May 13, 2011

 Cattle prices have been high for awhile. When will good prices prompt an expansion in nation's beef cow herd? One factor is the pasture and hay situation. Drought in southwest, especially Texas and Oklahoma, is causing grazing to run short, limiting growth of cattle herd.

  Record-high fed cattle prices seem likely to persist for awhile. And high fed cattle prices buoy feeder cattle prices, despite high feed costs. Prospects of solid profits are tempting some cow-calf producers to expand their herds. However, several monkey wrenches are lurking that could fall in the works.  

One possible roadblock is a consumer "push-back" against rising retail beef prices—a softening of demand that may occur. Another is a potential stall in the U.S. economic recovery. Economic growth could succumb to rising oil prices. Or suppose the Federal Reserve starts to worry about inflation. If the Fed begins unwinding its low-interest, easy-money policy, that would slow economic gains.  

However, competition for grass, the availability of acres for grazing and the prices of hay and forages may be most critical, at least at the ranch and farm level. "Cow-calf producers will not expand their herds unless they have enough grass on their pastures to feed a larger herd and unless enough hay is available to cover their needs over the winter," says Altin Kalo, a livestock market analyst with Steiner Consulting Group, Manchester, N.H.  

U.S. hay acreage down 1.5%, fourth lowest acreage on record   USDA surveys in March indicate U.S. farmers plan to harvest 58.973 million acres of hay in 2011, down 900,000 acres or 1.5% from 2010. This is the smallest number of harvested hay acres since 1994 and, according to USDA, the fourth lowest ever on record. Hay acres peaked in 2002 and since then have contracted by about 5%.    

Some of the reduction in hay acres is due to fewer cows. The 30.865 million head on hand as of Jan. 1, 2011—which is the latest survey of the U.S. beef cow inventory--was 2.3 million head lower or 6.8% lower than in January 2002.   Rising competition from other crops for acreage is another reason for declining hay acres. Demand for grains and oilseeds has shifted some marginal land into row crop production.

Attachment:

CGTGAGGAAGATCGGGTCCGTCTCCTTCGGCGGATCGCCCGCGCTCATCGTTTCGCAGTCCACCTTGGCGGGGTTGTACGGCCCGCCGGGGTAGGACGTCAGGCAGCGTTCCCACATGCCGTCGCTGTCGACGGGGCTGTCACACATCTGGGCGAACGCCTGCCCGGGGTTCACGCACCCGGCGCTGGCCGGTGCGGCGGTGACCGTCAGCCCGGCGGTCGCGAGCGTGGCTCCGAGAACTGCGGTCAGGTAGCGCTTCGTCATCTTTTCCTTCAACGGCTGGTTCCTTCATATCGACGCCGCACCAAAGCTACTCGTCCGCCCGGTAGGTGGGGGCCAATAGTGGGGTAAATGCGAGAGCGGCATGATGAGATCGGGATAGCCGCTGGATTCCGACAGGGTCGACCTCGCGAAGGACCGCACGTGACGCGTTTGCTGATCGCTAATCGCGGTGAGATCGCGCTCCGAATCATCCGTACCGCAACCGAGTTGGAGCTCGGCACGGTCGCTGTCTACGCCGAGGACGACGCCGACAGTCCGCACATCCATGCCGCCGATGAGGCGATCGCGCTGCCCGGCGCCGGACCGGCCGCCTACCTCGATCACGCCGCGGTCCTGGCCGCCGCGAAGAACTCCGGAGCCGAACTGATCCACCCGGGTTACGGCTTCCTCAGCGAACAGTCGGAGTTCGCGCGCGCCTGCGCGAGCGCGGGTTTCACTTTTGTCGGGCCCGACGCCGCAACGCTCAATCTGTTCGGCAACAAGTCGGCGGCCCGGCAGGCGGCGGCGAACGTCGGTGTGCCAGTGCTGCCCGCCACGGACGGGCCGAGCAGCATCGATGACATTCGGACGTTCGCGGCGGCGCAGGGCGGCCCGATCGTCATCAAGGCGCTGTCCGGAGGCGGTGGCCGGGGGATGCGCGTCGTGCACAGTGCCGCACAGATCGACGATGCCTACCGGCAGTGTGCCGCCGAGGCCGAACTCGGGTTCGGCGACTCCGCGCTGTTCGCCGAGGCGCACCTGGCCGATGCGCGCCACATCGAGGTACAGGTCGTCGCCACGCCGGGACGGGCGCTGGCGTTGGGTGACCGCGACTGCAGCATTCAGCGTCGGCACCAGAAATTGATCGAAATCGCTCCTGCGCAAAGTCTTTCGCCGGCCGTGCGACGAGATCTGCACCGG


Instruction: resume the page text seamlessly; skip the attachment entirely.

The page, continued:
Expansion watch: cattle producers have not held back heifers  

"The thinking is that if deferred feeder and live cattle prices rise, producers will respond by holding back heifers and the extra demand for feed will cause hay acres to rise again," says Kalo. "So far, that has not taken place. Plus cow-calf operators will likely find feed availability more challenging even if they decide to expand. Drought in the Southern Plains is a significant concern."  

The reduction in hay production will delay any plans to rebuild herds. "Some reports indicate producers continue to operate in survival mode, trying to maintain as much of the core herd as they can," says Kalo. "Sharply higher corn prices will intensify competition for feed."    

He adds, "This gives beef producers an incentive to put on as much gain outside of feedlots as much as possible. So far that has not happened because live cattle prices have risen at such a brisk pace. Feedlots show strong demand for feeders, placing lighter weight calves on feed. Pulling lightweight cattle into feedlots has kept dry hay prices in check."    

But suppose cattle prices stall. "Then the situation could reverse," says Kalo. "Delaying placements could boost hay needs and spike hay values, thus further complicating herd rebuilding plans."  

Summing up: key points to consider about cattle herd expansion

  • Stratospheric feeder cattle prices lure cow-calf producers to expand.  
  • But producers will not expand unless they have enough grazing available and enough hay for the winter.
  • Any slowdown in feedlot placements could intensify the need for forage outside of feedlots.  

Some of the driest conditions and biggest declines in 2011 hay acres are in Texas and Oklahoma. These two states account for almost a quarter of the U.S. beef cow inventory. Producers in these two states indicate they'll harvest a combined 8.1 million hay acres, 4% less hay acres than in 2010.   However, the total forage supply is down more than acreages. On May 2, last year 60% of the hay acreage in Oklahoma rated good or excellent. This year's figure is 18%. The Texas forage situation is more severe. Early last May, 57% rated good or excellent. In the first week of May 2011, only 5% of Texas hay land was rated good. None rated excellent.